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1927 Conns

Two 1927 Conn .500 bore trombones, tuning in slide. Both lavishly engraved in gold. One, a picture of a gondola on a lake and the other a castle. Both play great and we use them on things like Symphonie Fantastique. These may be the so-called "ballroom model."

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Schopper

This is a Robert Schopper trombone made around 1910. It is very much like the classic Kruspe trombone. There must have been a consensus at the time that this was the standard symphonic model trombone, because it is the same style decoration on the bell and the bore is similar to the Kruspe's and interestingly, what we play today. It has no leadpipe, no tuning slide and no water key as was the custom of that time. I think this type of trombone was developed by one C.F.Sattler (1778-1842) whose trombones so impressed Wagner that he wanted them when he was the conductor in Dresden, presumably at the time of the composition of Tannhauser. The most distinguishing feature of this model was the larger bell, compared to those in the 18th century, which gave the trombone more resonance and power, as was amply demonstrated in the overture to Tannhauser. An interesting feature of these type of instruments is the overtone series, and the tendency for the F above the staff to be somewhat low in pitch, while the rest of the series is relatively in tune. Almost all of these horns have springs to adjust the pitch and even though they have no tuning slide, are quite capable of playing to our modern 440 pitch.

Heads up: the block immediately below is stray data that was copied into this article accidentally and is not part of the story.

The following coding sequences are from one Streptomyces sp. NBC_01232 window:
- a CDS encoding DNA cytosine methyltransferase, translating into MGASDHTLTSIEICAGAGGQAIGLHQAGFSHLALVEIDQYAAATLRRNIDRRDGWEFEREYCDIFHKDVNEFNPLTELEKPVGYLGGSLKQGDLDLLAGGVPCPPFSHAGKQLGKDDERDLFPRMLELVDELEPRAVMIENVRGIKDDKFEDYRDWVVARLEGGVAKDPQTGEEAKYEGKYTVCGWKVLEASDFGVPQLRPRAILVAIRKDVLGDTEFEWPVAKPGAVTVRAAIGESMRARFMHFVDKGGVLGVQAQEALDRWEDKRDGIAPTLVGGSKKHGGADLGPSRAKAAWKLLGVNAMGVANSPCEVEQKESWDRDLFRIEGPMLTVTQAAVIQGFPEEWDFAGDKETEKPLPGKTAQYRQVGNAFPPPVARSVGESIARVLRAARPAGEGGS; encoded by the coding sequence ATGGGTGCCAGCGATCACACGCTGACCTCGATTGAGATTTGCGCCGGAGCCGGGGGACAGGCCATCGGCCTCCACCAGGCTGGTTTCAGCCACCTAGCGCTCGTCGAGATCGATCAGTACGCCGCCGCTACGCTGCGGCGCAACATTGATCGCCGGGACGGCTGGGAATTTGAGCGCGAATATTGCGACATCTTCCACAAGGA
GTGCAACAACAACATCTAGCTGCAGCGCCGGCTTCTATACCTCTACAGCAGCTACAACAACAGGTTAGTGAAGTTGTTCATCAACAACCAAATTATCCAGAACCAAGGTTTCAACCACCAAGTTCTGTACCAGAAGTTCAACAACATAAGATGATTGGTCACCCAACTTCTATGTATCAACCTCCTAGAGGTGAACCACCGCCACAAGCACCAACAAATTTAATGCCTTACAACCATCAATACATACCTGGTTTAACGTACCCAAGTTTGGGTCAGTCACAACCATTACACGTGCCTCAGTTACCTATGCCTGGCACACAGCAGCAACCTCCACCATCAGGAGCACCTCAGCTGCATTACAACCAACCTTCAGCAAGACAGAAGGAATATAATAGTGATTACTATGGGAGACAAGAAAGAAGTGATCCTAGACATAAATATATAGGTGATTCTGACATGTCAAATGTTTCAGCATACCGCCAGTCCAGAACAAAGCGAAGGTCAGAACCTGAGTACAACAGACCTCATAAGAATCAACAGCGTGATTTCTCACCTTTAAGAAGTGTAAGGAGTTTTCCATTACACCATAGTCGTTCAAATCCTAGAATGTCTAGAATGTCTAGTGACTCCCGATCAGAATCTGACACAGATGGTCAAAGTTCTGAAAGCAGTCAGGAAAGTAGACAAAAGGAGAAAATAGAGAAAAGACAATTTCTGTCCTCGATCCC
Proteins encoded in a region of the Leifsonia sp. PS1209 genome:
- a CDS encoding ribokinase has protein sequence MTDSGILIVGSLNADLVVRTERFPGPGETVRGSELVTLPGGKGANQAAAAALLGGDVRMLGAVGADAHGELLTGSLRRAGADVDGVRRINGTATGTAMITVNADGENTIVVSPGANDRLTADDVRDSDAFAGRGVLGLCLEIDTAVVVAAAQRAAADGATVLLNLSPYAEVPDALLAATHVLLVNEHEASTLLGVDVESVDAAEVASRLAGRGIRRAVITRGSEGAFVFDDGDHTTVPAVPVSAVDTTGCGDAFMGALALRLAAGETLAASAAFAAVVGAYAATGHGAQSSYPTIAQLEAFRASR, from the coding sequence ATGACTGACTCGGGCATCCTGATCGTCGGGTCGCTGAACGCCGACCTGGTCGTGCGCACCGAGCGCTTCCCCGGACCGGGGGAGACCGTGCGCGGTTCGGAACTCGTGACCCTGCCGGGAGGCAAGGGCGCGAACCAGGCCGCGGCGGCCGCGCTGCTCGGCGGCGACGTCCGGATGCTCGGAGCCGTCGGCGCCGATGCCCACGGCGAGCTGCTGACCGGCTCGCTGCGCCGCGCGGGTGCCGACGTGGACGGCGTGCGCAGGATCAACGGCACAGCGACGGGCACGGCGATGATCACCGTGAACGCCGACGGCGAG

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Conn 40H

This is a 1928 Conn 40H 'Ballroom' model owned by Tim Myrto. The bore is .500, it has tuning in slide that works as well as the day it was manufactured, a 7" bell with gold wash, and silver plate with that beautiful engraving.

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Franz Kuhn

This beautiful old trombone is by Franz Kuhn and is owned by my colleague Michael Mulcahy. Date of manufacture unknown.

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Selmer Bolero

This Golden Oldie pictorial (dare I say "centerfold") features a Selmer "Bolero" model trombone. If you look closely, you can even see the gliss at the end of the engraving. I don't have any date on this horn but it looks pretty old. If someone has some info on this let me know. This horn was given to me by my good buddy Roger Janssen.

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Thein / Kruspe

This alto trombone is a new model from Thein which is based on a pre-WW1 Kruspe that they have restored and carefully updated, but kept the beautiful visual and sonic features of the original, and it plays every bit as good as it looks.

Read more information about this instrument.

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Old Kings

Our first edition of the Golden Oldie project features 2 old King Trombones, which are exceptional for their beautiful engravings. The first one is a horn made in the 1890's that says "THE KING." It is in great condition for a horn its age. It is owned by my golf buddy and fellow trombonist, Ryan Miller. The other one is a "Silvertone" which was the precursor of the 2 and 3B. It has the most elaborate engraving I have ever seen. The bell is Sterling silver and the relief portion is in gold. It dates from the 30's. I found this horn at a flea market, but unfortunately the slide is trashed and needs to be rebuilt.

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